This blog is a follow on from “Conspiracy of Silence” (click on the ARCHIVE, 18th May 2012).
Having remained silent for months on the deepening crisis in elderly care, there is a sudden outcry after the local elections have taken place. All over the country Social Services are having to increase charges for domiciliary care, reduce grants to the voluntary sector and severely ration funds for residential care.
With completely inept timing, a few days after the elections are over, 78 charities, including Age UK, SAGA and the Local Government Association, publish an open letter to the Prime Minister, aimed at putting pressure on the Government to transform care of the elderly. The self-appointed newspaper champion of the elderly – The Daily Mail – gave it front page coverage under the banner of its “Dignity for the Elderly” campaign.
This must be one of the longest and least listened to campaigns in recent history but it is no doubt, good for circulation and more stair lift advertising revenue. Meanwhile, the politicians are too full of self-pity about their loss of support in the local elections to concern themselves about the plight of older people.
The charities undoubtedly feel good about belatedly raising the profile of the issue but they offer no new solutions. They just keep banging on the drum for money, when they must know that in this time of Government austerity, there is little chance of success. Their wholehearted support for the recommendations of the Dilnot report, requires an additional £1.7 billion of state funding and flies in the face of all the recent Government pronouncements about the economy.
They call on the Prime Minister to show “vision and courage” when they demonstrate none themselves. They know that the majority of older people are home owners who are sitting in housing assets which are worth trillions of pounds. These assets could be used to leverage high quality care and support for older people, but first, leaders in the voluntary sector need to be honest with the elderly and tell them they should no longer expect the state to fund their care. They should also tell them to put their own well-being ahead of leaving a legacy to their grown up children. This is not a message that the elderly will welcome, but it is the reality of later life, brought about not only by the economic crisis, but also by the ageing population.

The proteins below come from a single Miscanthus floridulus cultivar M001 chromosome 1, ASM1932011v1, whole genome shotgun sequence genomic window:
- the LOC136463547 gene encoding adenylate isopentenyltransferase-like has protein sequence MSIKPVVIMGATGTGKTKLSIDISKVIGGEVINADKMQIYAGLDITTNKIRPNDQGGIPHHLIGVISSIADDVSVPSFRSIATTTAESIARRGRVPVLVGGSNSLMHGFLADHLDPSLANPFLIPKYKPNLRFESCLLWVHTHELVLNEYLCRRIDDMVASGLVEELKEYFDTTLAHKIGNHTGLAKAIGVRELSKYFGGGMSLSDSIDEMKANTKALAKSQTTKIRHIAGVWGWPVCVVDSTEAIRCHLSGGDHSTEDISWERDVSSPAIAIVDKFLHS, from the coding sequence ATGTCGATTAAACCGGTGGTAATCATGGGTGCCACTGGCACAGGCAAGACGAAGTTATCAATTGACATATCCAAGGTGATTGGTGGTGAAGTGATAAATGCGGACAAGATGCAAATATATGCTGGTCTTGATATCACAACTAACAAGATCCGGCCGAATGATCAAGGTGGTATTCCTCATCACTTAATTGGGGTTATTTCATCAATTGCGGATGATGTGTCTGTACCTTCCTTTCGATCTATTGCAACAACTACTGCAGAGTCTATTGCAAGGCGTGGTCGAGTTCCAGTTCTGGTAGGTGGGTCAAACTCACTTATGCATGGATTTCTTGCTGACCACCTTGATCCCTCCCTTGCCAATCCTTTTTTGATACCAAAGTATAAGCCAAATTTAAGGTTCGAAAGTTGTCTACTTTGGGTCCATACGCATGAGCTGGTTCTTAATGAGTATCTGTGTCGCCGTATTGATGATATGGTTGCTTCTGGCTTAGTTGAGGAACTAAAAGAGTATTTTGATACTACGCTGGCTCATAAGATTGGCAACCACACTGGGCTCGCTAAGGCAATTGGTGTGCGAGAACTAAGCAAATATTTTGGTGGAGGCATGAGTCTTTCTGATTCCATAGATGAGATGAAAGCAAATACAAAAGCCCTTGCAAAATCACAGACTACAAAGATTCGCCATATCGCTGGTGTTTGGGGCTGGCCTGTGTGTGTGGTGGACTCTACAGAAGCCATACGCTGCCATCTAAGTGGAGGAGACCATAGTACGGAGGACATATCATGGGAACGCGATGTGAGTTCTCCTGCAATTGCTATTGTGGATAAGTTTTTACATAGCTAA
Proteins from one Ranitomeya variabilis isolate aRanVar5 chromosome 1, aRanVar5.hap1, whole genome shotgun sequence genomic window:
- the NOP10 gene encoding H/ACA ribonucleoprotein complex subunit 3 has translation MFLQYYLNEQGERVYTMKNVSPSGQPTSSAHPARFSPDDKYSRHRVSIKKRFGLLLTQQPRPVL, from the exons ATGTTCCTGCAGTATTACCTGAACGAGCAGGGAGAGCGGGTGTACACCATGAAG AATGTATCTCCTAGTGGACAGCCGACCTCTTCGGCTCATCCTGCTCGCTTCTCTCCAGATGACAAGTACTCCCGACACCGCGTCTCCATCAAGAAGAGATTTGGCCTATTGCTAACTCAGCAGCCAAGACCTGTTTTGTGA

Few politicians of any political persuasion, will face up to this unpalatable news, hence the prevarication about the Dilnot report. That is precisely why the lead had to come from the charity sector and Age UK in particular. To continue to call for more Government money and to encourage asset wealthy older people to think they can keep all their legacy, will only prolong the current paralysis of policy.
The new vision and radical change of thinking, needs to come from the voluntary sector. The wealthiest older people paying for themselves will allow the limited Government funding to be used for those with no assets.
This is a tough uncompromising message, but one which this older generation will face up to if only the truth is told. Giving them false hope that they can hang on to everything is disingenuous, when the demographic facts are plain to see. It may make the voluntary sector feel good to be constantly campaigning for worthy causes but forthright and honest discussion is better.
Age UK already promotes equity release, they should encourage it as a major strategy for facilitating better lives for older people. They could also champion long-term care insurance ahead of any decision being made on the Dilnot report.
The Local Government Association could lead a movement at local level for a large expansion of retirement housing by easing planning restrictions. If the elderly downsize, it releases equity to support better later life and puts family houses back into the market.